A new study suggests that air pollution may be behind thousands of preterm births every year, leading to crushing economic burdens for the nation.
Researchers estimate that in 2010, medical costs related to the issue amounted $760 million, while associated losses in productivity nationwide cost the U.S. $4 billion more.
The study which was published Mar. 29 in Environmental Health Perspectives is consistent with past research that had underlined the social and economic costs air pollution has on countries across the world.
The recent research analyzed the impact of fine particulate matter on U.S. people’s health. These are microscopic particles that are usually released by exhaust pipes, plants, and other industrial settings.
Particulate matter exposure had been linked to a plethora of health conditions by previous studies including heart disease, stroke, and early deaths. But growing evidence suggests that this type of air pollution may have long-term consequences on pregnant moms and their babies.
Leonardo Trasande, lead author of the latest study and researcher at the New York University’s School of Medicine, explained that particulate matter could enter mothers’ systems and trigger an inflammation of the placenta which can cause a preterm birth.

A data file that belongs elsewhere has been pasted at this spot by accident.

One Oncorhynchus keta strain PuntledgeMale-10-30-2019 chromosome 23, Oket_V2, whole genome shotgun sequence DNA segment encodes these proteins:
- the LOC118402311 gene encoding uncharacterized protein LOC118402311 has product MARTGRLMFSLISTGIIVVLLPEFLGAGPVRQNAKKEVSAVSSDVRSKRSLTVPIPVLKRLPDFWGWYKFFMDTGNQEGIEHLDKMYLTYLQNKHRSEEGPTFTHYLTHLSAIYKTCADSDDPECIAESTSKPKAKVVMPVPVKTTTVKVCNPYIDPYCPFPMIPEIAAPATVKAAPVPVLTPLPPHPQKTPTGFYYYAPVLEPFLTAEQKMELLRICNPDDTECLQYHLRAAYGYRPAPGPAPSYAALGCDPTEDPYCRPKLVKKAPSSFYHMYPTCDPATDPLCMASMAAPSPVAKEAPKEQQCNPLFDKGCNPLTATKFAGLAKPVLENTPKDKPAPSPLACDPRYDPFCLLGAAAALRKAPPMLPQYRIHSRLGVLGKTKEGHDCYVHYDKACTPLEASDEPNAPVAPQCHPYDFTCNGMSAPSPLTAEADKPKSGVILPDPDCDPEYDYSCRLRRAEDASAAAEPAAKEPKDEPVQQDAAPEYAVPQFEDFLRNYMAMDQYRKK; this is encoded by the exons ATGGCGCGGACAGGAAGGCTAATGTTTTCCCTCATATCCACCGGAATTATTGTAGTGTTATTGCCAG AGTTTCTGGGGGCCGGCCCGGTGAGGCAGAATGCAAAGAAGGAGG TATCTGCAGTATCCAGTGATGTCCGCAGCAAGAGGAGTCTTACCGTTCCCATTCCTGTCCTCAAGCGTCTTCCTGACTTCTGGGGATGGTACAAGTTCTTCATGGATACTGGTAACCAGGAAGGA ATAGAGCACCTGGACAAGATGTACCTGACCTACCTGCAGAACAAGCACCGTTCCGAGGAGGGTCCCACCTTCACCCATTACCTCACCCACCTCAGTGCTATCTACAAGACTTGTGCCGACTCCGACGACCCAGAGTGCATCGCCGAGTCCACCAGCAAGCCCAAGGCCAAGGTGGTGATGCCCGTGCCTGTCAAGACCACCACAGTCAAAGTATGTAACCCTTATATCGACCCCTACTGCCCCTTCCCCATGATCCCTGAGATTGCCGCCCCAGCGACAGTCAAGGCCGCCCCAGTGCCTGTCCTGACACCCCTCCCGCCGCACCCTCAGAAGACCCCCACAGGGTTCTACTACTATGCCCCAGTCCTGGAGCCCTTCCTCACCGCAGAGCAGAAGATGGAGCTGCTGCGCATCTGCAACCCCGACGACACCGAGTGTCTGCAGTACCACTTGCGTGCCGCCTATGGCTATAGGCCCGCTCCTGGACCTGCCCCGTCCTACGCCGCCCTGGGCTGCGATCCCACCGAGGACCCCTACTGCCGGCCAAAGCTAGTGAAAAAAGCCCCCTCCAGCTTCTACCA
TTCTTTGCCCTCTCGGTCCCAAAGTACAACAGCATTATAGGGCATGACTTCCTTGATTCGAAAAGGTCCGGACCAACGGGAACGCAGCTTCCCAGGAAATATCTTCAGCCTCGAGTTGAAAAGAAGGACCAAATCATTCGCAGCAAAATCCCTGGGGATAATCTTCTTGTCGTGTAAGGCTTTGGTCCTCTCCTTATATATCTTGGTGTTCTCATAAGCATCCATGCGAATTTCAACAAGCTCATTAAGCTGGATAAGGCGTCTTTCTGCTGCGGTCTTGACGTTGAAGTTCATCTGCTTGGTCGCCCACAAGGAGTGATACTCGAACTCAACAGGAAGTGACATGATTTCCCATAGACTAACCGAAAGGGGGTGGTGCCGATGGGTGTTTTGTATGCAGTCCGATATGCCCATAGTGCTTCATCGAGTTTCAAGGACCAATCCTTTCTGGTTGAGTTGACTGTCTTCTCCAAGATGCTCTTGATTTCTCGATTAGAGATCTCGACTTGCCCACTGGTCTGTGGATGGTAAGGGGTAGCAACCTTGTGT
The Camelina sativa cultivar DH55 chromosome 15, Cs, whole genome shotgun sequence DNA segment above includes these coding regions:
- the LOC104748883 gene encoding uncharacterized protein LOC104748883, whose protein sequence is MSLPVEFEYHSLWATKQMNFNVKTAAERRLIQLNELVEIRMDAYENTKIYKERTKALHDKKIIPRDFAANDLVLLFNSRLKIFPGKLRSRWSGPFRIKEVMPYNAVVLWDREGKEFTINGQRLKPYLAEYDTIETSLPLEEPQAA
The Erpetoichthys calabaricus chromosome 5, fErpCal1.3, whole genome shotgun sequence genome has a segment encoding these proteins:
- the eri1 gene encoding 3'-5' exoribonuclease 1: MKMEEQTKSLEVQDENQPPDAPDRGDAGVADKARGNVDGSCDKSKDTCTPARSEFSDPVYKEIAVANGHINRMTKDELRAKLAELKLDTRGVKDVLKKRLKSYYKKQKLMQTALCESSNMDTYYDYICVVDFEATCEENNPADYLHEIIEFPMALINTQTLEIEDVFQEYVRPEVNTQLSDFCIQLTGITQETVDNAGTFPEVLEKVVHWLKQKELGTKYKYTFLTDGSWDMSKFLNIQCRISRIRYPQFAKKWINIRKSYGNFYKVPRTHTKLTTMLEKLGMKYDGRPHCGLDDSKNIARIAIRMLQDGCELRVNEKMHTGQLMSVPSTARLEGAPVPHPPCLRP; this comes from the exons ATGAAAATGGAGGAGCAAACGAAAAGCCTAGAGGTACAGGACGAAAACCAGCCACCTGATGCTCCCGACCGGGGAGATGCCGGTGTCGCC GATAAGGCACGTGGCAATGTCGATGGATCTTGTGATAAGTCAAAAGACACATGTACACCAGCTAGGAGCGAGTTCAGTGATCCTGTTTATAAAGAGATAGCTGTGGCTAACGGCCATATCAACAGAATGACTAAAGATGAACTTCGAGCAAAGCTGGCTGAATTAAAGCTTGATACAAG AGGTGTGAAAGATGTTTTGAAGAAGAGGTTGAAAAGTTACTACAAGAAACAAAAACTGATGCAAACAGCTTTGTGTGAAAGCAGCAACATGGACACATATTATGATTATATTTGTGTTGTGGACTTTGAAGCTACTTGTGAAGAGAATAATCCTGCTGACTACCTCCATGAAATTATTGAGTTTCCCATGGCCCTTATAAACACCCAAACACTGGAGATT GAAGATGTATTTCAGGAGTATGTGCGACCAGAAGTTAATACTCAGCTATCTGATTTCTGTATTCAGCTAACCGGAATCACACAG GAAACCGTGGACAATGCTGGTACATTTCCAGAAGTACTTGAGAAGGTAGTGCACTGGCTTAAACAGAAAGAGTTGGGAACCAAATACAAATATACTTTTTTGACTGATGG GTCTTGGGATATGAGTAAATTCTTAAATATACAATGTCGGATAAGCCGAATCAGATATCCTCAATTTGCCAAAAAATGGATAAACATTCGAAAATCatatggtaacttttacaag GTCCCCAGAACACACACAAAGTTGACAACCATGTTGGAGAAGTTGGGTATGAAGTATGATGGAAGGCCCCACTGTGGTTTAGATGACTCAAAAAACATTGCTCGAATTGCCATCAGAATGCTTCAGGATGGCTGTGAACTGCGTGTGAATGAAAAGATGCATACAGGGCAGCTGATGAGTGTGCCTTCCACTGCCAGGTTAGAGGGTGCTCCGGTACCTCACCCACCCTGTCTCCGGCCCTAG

Preterm births are dangerous especially for newborns because they are often associated with a higher risk of infant death, feeding and breathing problems, higher risk of permanent cognitive impairment, and risk of developing other conditions.
Yet, the economic burdens premature births represent for the U.S. were not fully understood until now. Trasande said that his team decided to assess the annual economic costs of premature deaths linked to particulate matter pollution.
The research team based their findings on pollution data from the Environmental Protection Agency and premature birth data from the U.S. Centers for Disease Control and Prevention.
They made calculations for the year 2010, and found that 3 percent of all premature births, or about 16,000 births, were directly caused by air pollution. Next the team estimated the economic costs of air-pollution-associated preterm births.
They learned that health care costs came to nearly $760 million that year. But after they assessed the lost productivity of preemies with developmental problems, researchers found that the issues cost the U.S. a whopping $4 billion every year.
Study authors acknowledged that these estimates are national, while in some states the situation could be even worse. The team found that the highest incidence of premature births occurs in major cities, peaking in areas like New York City, Southern California and the Southeast, Chicago, southeastern parts of Pennsylvania, and Ohio River Valley.
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